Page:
Not surprising then that on Sunday I had the DOMS from hell. Delayed onset muscle soreness. That feeling of stiff pain rendering the affected limbs useless and, in the legs, can lead to a severe case of walking-like-you’ve-shat-yourself-itis. How fun then, that I spent the whole day lugging furniture and boxes around and up and down flights of stairs. Stairs are especially fun with leg DOMS. Luckily my helper Steve also had DOMS from running the Cotswold Way relay on Saturday so we both looked equally twatty walking round B&Q. I had to bail on any kind of running and hope that the stuff I did on Friday & Saturday instead helps towards the training. 

Training: Week Six

What a week. Almost seems to have lasted more than a week for some reason. Maybe because I was away last weekend in Wales, then straight to London for 3 days and then the rest of the week is just a blur of hardly being at home. Out and about pretty much the entire time. Not complaining but it does mean life admin goes to pot, which in turn is one of the few things that stresses me out. Gah.

I did manage to kind of stick to the training plan and did 43km running and 40km cycling which isn’t too shabby. Running in London was pretty nice as I ran with my work buddy Alex twice along the water, and we felt smugger than smug that we ran while everyone was piling into the free drinks reception on the first night (let’s ignore the effects of the free bar we both piled into on the second).

On Friday I had a a fitness assessment by Dr Garry Palmer at Sportstest up in Staffordshire. I’ll write a full blog post about it shortly, but basically it measured my body fat, VO2 max, heart rate etc. and he helped create a tailored training plan based on my lifestyle, preferences, heart rate, fitness etc. I luckily got this through work – supporting running the Wadi Rum Ultra for charity. Well worth doing and now I’ve done it I’d probably spend the cash myself if doing a big event or had a specific goal (e.g. turn me into a proper athlete/make me run as fast as Usain Bolt).

It’s changed my training plan a bit by adding more longer runs at specific heart rates (will still look at splitting these as well as running all in one go) and also has added cycling in to keep the effort on the legs but to reduce the strain on my knees and hips. And keep in swimming and yoga. Garry quite quickly worked out that I do things for fun, not competing, and so was keen to keep stuff that wasn’t running for me (he also realised that I get bored quickly so need variety).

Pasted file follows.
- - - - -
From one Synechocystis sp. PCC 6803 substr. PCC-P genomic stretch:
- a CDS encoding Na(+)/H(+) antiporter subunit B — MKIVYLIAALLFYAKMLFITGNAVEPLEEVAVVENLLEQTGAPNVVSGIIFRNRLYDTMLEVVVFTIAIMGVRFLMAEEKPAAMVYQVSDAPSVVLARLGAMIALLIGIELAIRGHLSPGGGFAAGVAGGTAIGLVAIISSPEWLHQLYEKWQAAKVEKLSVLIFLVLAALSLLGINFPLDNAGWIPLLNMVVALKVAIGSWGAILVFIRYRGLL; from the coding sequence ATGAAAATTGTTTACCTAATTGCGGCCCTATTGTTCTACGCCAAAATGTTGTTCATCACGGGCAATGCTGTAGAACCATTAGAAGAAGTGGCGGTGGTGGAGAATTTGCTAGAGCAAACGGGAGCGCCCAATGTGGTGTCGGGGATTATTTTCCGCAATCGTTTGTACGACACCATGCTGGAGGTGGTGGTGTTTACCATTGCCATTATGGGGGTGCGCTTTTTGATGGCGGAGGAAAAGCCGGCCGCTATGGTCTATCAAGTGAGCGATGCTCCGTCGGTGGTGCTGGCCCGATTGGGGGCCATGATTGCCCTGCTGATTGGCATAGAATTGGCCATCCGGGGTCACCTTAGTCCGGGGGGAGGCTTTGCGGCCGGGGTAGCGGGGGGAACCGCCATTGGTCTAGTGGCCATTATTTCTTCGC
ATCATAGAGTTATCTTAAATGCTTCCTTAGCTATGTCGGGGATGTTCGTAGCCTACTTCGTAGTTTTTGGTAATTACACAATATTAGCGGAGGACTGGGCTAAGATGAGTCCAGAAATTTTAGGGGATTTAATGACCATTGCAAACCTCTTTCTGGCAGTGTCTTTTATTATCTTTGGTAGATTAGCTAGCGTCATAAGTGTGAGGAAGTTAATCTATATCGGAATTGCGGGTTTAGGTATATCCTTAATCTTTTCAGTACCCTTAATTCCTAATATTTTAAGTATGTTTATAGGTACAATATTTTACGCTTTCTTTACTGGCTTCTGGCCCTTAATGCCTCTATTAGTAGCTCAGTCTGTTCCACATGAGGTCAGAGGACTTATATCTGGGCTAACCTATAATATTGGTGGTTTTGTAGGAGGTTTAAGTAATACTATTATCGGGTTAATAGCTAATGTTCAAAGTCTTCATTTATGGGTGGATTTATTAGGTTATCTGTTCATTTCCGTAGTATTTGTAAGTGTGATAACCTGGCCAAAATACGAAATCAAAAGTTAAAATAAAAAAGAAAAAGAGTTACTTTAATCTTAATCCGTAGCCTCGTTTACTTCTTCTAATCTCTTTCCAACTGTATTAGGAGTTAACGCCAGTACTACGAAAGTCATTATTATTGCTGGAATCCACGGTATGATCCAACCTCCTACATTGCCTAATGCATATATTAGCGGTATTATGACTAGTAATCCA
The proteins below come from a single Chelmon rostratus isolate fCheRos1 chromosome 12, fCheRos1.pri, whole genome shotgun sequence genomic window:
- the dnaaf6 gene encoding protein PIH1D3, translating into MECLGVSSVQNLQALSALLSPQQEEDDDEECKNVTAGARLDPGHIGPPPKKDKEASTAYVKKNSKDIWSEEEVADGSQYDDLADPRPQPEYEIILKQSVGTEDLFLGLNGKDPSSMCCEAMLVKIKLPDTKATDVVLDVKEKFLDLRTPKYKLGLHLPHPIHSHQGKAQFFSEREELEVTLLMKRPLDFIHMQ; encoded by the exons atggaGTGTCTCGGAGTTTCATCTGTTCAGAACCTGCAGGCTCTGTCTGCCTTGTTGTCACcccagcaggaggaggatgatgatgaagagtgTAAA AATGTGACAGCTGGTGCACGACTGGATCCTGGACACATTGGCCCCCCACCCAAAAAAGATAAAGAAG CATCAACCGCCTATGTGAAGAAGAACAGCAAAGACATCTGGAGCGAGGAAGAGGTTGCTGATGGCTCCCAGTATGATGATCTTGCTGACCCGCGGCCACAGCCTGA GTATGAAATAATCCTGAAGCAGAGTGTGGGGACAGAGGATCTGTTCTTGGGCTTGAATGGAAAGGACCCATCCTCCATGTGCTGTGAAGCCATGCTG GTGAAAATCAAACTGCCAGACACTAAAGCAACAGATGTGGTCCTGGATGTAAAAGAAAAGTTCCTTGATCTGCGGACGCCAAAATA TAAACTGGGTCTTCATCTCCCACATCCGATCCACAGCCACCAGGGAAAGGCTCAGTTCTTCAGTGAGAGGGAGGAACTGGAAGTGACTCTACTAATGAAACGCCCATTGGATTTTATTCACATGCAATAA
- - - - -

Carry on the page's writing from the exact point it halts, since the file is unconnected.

Friday and Saturday saw me and Sam go walking on Leckhampton Hill, biking in the Cotswolds, eating lollies and having a beer. Sam’s rehabbing after his hip op so it was win-win for both of us. Although I do need to be knocking the drinking on the head with my training. But beer gardens and hot weather and friends just call for a beer or two.

Sunday was a long run day, and started with a £2 training plan run with Jenna where we accidentally got caught up in the start of the Cheltenham Challenge – at one point we were leading. OK, albeit as a result of taking a slightly different route…but still. It was bloody hot and hard work, so we stopped after 10km and had a rest with the BMF guys after their session, then I did the last 9.5km on my own pootling around town. Even hotter as it had moved into the hottest part of the day, although some could argue it was good training. I spent a lot of it drinking water (and trying to figure out how much water I should be drinking) and wishing I could get out the heat, and wondering whether peeling your own skin off would mean you’d be cooler.

I’m moving house in a couple of weeks which is taking up a fair amount of my time with packing, sorting shit out and just taking up brain space. Once I’ve moved I’m hoping to be more on it with the £2 training plans and a bit more organised. It’s so ironic that an ex-Project Manager to be so scatty. Although maybe not that much of a surprise for my old boss.

Training: Week Five

Hoop-la. Lalalalalala. La-la-la. Lololola. That’s how my brain is feeling right now. Merrily singing little tunes to block everything else out.

This is not because of the training, oh no. That bit is [kind of] the easy bit. Well, apart from it taking up time, that’s all. This week I’ve just ended up with rather too much to do in the time I have available. This then results in me getting a bit overwhelmed and float around like a headless chicken not knowing what to do first and end up doing nothing.

Top tip: Don’t try and do a million things at once. Sometimes though, it’s just how things work out but CATEGORISE and PRIORITISE Paps. <sigh>

This week should have been:

  • Rest Day x 2
  • BMF x 2
  • Run 60 mins x 1
  • Run 90 mins x 1
  • 4 x 20 min pickups

The pickups are a bit of a new thing for me. I’ve done them at BMF running club but not on my own as I’m not so good at pacing or pushing myself and if left to my own devices I tend to just pootle round on a jolly little jog. However, Sian and Pie came to join me and Pie and his special watch took charge of being the pace setter. I joked that the whole reason I was inviting people to come join in my training was to do some of the work for me.

I WASN’T JOKING. I need a bit of help organising and figuring stuff out.